From Malaysia to Massachusetts: Corporations and the Globalization ofEarly American Cultural History

Hyde Translation Title Page
04 Sep 2020 10.00 AM - 11.30 AM Alumni, Current Students, Industry/Academic Partners, Prospective Students, Public
Organised by:
Christopher Trigg

How can we tell a global story of early America that includes puritanism without centering it? In this talk, I sketch out some textual, commercial, and political ties that connect early modern Syria, Indonesia, India, Denmark, England, and North America through colonial joint-stock corporations. These networks reveal relationships – between translation and conversion, commerce and religion, and English and Native peoples – that span from Malaysia to Massachusetts. By recovering a literary and cultural history of translation that operates in tandem with global joint-stock companies and with war capitalism’s history of global violence – scholars and students might fashion new narratives about North America’s colonial origins, its puritan and other writers and settlers, and their relationship to the rest of the world.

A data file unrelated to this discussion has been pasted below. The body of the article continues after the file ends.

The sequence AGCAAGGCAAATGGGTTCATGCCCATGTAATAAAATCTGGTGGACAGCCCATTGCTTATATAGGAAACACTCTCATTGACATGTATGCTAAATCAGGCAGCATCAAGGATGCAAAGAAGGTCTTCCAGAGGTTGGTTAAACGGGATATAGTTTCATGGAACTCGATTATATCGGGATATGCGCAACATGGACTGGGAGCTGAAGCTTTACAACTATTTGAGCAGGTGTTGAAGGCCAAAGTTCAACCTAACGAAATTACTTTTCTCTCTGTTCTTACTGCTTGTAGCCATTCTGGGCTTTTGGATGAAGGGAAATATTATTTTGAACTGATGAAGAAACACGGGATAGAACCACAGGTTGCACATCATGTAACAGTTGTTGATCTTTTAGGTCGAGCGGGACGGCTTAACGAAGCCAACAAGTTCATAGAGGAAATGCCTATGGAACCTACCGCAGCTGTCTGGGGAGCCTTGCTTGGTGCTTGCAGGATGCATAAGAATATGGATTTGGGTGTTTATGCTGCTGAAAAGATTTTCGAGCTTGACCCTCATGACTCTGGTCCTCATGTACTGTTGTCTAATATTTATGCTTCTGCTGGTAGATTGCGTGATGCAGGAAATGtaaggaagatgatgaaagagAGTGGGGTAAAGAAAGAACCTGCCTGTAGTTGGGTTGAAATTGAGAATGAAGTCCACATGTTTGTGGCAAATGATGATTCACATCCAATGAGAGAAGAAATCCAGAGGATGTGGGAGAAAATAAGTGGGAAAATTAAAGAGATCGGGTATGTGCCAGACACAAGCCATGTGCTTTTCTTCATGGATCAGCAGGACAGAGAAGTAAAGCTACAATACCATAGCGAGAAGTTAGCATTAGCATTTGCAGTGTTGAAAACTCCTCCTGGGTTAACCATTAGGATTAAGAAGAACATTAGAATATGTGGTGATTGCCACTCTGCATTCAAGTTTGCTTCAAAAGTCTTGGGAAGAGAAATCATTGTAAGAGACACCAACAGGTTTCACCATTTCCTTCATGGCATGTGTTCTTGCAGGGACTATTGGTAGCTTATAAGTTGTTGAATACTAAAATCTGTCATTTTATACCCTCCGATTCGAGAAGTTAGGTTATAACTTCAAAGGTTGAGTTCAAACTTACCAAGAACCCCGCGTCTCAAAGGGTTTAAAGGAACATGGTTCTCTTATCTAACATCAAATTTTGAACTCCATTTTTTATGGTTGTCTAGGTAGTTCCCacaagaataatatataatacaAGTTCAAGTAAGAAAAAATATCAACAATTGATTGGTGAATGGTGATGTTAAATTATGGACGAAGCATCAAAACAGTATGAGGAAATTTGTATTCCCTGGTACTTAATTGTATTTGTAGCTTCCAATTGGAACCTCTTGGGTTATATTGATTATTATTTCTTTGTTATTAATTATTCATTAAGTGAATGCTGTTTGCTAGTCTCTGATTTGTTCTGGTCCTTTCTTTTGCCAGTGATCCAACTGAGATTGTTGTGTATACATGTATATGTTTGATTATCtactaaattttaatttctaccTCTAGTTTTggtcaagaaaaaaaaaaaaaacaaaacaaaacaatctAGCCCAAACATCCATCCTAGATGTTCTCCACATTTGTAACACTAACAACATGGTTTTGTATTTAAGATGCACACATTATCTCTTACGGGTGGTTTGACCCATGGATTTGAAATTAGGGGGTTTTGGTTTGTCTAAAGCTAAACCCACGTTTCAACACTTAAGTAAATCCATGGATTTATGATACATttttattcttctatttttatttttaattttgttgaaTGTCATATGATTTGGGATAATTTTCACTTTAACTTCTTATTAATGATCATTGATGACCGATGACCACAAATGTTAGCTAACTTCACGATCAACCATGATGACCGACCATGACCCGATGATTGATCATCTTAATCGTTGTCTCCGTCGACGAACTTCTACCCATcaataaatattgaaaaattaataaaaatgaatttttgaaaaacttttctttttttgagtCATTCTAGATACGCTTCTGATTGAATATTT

Michelle Burnham is Professor of English and Director of the Center for the Arts & Humanities at Santa Clara University. She is the author of three books on early American literature, including, most recently, Transoceanic America: Risk, Writing, and Revolution in the Global Pacific (Oxford Univ. Press, 2019). She has also edited a collection of writing by Helen Hunt Jackson and an edition of the 1767 novel, The Female American. She is the editor of the Re-Editions series at Lever Press, which is devoted to publishing open access digital editions of recovered texts and writers from literary and cultural history.